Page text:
- Three Poems
The open door beckonsa way out or a way in
when all else seemsnarrowly walled and white
The open door is a framefor a painting, precisely
measured, carefully cut,handmade, man-made
with power to close offas a rope or an eye cordons
off or includes everythingpertinent to the scene
A clean aesthetic, simplyoffering what it offers
seeing what it seesand allows you to see
the river, the road,the long line of trees
behind which the soldiersstare, then languish [End Page 584]
You see them theretheir arms weary with
holding the gunswithholding their fire
You see them in the lightand think of them
at night, your soft gownblowing against you
as you sketch yourselfinto Life, entering
its scarred and beautiful bodyits wide and open eye
The old aunts are still standingin turn, backs to the fireplace,skirts lifted to warm their veiny legs.
Out on the front lawn, the crowscall to some distant power, plantingtheir crows’ feet in the grassy
crows’ paradise, green and wormy.The father is a boy still, slinginghis rifle, a toy still, over his soft
shoulder and heading into the woodswhere he’ll remain for years on end,forever seeking the slippery vagabondage [End Page 585]
of freedom, fine fall afternoonscrisping into chill, the winter just ahead.The mother is ever herself, at home
and alone, pots boiling overbut retrieved in time, her blue eyesbrimming a melancholy she can’t serve up.
Just overhead in the dining room: clouds.Just overheard, the old bickering,with its raised brows, burning words.
Someone abruptly pushes back a chair,rising from the table, a tearful tenwho won’t forget, ever, her heart
carving a question markat the end of every breath.
Roundness is all. Smooth surfaces,the fat ball you wrap your hand around,
that sleeps in your open palmuntil you decide what to do with it,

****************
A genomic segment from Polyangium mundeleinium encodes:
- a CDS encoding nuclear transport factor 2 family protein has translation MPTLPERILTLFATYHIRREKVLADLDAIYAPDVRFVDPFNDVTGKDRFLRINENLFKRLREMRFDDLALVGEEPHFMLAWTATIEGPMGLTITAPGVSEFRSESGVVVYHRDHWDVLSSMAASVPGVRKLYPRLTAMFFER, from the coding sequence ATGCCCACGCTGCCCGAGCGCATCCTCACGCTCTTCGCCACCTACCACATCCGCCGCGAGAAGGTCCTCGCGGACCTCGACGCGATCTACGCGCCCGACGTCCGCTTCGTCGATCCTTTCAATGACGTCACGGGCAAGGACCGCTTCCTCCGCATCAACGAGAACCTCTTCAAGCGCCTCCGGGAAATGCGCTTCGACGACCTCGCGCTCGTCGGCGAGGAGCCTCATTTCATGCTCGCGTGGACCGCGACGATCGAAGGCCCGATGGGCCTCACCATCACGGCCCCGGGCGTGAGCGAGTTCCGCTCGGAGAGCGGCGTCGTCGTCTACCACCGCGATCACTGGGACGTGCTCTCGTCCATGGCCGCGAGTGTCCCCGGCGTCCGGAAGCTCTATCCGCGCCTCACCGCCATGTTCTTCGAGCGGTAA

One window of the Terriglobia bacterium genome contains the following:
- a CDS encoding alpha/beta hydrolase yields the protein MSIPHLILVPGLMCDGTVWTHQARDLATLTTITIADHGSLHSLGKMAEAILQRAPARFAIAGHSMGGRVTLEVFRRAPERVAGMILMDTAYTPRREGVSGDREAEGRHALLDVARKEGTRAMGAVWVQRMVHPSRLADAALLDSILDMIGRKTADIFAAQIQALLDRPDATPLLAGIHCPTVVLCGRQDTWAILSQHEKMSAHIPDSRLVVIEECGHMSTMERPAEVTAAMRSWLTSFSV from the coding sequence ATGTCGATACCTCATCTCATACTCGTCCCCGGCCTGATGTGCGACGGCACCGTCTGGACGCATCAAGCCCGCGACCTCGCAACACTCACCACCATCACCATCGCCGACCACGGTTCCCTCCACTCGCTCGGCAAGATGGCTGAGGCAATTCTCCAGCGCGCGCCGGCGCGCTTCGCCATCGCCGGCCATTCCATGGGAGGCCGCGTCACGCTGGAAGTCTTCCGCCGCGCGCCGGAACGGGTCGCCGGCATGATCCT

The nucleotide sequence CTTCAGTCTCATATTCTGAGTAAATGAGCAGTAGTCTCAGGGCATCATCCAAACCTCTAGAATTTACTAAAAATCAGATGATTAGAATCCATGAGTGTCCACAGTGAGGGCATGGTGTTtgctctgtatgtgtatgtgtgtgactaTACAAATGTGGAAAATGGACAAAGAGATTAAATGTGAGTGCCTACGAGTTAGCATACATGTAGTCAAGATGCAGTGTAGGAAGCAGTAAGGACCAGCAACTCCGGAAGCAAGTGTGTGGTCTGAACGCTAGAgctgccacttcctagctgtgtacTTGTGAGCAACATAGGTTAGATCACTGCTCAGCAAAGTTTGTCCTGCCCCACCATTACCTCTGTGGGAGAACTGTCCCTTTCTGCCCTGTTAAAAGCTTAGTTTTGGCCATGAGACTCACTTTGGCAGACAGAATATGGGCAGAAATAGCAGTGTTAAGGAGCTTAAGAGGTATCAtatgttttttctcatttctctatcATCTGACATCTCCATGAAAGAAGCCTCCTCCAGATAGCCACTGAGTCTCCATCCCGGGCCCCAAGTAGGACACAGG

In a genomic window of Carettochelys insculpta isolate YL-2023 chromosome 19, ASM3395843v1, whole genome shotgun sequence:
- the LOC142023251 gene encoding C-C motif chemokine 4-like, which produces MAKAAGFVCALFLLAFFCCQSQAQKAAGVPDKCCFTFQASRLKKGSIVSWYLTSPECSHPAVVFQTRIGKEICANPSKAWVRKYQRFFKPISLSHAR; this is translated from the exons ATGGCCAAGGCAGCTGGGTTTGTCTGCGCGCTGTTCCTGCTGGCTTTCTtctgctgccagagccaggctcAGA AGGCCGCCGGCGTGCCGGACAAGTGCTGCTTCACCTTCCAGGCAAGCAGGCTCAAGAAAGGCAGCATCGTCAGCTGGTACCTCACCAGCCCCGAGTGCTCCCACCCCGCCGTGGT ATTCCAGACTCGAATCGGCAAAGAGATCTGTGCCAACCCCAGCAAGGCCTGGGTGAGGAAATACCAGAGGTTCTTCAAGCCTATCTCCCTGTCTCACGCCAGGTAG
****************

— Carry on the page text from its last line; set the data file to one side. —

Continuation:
cars that curve and satisfy, lowto the ground, slick as river rocks
ahead on the road, which quietlypublishes its next move
so that you turn the vehicleas you turn the page [End Page 586]
or the potter’s wheel, embracingthe wet clay, shaping it your way.
The wild-haired Einstein told ushow space is curved, like a canopy,
how the apple doesn’t drop straightdown, but rather rolls down the slope
toward the spinning earth, a freefall that takes our breath away.
What he didn’t say was howcurves can please, how the whorl
of the shell and the full-term bellymesmerize, how we trace the arc
with our fingers, to be a part of it,as the soprano’s voice follows
the golden stream easily upcurrentand home again, resting in the sweet familiar,
while we, the clumsy, off-key children,climb the sides of the ropey hammock,
giggling and trying to hold on,to stay right-side-up,
the getting in and getting outour scariest maneuvers. [End Page 587]
Sarah Gordon’s poetry has appeared in a number of publications, including the Georgia Review, Shenandoah, Southern Poetry Review, Confrontation, Arts & Letters, and Christianity and Literature. Her collection, Distances, appeared from Brito & Lair in 1999. She is founding editor of the Flannery O’Connor Review and author of Flannery O’Connor: The Obedient Imagination (UGA Press, 2000) and A Literary Guide to Flannery O’Connor’s Georgia (UGA Press, 2008).